Permanence is long-term planning for a child or young person’s upbringing.

Nexus Permanence


The aim is to offer children a secure, stable, and loving home to last through childhood and beyond, providing a sense of security, continuity, commitment, identity, and belonging.

Many children or young people placed in foster care return to live with their birth parents. Some, however, are unable to for a variety of reasons. Although there are permanency options, there is no defined rule or hierarchy. The child's or young person's well-being and finding the best home and foster carers ultimately matter most.

Foster carers in the UK can look after children for extended periods, even until adulthood. However, long-term fostering differs from adoption, as the child's responsibility remains with the local authority - the 'corporate parent'. Foster carers do not have parental responsibility.

In England, long-term fostering is an accepted permanence option for children in care. The child's local authority keeps parental responsibility, but foster carers can make decisions for the child, provided all parties agree.

Although there are children of all ages in need of foster care, there is a particular shortage of foster carers who will foster teenagers.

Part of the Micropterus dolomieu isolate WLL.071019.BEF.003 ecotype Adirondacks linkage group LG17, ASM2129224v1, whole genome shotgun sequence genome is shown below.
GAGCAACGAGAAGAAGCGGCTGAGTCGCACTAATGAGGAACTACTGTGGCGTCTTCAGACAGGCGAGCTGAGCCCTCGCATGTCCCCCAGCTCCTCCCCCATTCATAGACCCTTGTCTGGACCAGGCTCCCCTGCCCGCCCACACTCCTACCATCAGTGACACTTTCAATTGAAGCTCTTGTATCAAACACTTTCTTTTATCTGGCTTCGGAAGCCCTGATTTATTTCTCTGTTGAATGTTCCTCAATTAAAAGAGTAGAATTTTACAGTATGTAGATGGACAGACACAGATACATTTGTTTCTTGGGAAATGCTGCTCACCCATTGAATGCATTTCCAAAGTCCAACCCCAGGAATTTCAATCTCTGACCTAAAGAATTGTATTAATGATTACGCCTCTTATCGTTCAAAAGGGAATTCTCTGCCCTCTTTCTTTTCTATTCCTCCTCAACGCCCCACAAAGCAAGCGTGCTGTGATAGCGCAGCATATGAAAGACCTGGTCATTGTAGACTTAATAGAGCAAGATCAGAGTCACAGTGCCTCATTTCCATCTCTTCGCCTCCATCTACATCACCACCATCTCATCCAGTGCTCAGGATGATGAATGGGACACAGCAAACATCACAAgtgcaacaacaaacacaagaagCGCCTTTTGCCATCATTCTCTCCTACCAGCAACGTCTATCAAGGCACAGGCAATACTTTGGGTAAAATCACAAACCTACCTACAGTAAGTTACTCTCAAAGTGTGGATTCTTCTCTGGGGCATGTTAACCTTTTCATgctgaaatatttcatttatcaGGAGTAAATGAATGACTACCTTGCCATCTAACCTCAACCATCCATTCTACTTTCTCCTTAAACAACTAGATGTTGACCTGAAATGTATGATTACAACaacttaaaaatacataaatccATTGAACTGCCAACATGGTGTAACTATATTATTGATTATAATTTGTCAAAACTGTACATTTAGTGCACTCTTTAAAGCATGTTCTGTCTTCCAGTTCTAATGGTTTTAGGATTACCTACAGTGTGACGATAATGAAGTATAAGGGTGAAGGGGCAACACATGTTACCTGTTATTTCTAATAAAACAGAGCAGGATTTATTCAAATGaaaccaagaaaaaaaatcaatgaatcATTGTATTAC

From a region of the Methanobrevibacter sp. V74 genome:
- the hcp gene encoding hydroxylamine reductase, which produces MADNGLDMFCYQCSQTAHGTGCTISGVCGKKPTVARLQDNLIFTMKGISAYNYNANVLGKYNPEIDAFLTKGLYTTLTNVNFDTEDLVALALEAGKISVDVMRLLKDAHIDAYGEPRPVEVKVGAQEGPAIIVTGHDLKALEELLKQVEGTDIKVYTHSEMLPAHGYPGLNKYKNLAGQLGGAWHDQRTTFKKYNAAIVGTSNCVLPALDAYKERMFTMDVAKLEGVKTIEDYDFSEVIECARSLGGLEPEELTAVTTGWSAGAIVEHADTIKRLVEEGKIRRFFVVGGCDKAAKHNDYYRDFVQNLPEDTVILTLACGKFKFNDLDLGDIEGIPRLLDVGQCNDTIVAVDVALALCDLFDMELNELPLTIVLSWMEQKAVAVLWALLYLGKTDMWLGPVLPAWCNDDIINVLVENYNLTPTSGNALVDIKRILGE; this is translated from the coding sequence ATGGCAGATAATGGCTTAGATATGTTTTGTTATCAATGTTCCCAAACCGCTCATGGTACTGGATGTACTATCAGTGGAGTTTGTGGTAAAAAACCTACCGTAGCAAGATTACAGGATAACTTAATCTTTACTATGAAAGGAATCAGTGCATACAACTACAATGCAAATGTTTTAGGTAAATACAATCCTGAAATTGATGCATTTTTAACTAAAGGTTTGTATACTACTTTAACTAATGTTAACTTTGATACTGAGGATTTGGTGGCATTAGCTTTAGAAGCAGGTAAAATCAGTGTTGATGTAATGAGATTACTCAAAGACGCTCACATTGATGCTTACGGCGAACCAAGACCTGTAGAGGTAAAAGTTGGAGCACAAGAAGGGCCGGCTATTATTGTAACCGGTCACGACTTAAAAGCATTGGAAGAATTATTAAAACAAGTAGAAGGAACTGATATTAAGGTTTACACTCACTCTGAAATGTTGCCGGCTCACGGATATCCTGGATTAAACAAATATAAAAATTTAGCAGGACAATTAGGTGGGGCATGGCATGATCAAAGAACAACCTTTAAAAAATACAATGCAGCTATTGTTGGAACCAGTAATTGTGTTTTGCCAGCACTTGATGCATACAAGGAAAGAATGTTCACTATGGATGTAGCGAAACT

Fostering teenagers can be very rewarding, and although placements are needed for young people of all ages, there are a greater number of teenagers in need of foster care.

There is a stereotypical image of what teenagers are like, but this is not true of all teenagers, including those in care. Sometimes teenagers in foster care will behave as though they are much younger children, and sometimes they will engage in behaviour that can put them in danger, so foster carers are needed to keep these young people safe.

What does fostering a teenager involve?
  • The more foster carers we have, the more likely we can find a safe, stable home for teenagers in their area, close to their friends, school and family.

  • A positive fostering experience can teach teenagers about independence, trusting and respecting adults and learning from them.

  • As a foster carer, you can show them they are grown-ups now, and if you trust them, you can teach them about listening to criticism and taking in different information.

  • In a household, fostering enables teenagers to experience a more caring environment than in a residential home. In the residential home environment, they might seek advice from their peers rather than a trusted adult.

Read foster carers Halima and Adam's story....

Halima, 32 and Adam, 37 are fostering a 16-year-old boy alongside their birth children, a nearly 2-year-old daughter and an 8-year-old son. Halima says "It's such a big process but look at what you get at the end; you get another family member. He's so considerate, he's amazing with our younger children”.

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Halima And Adam

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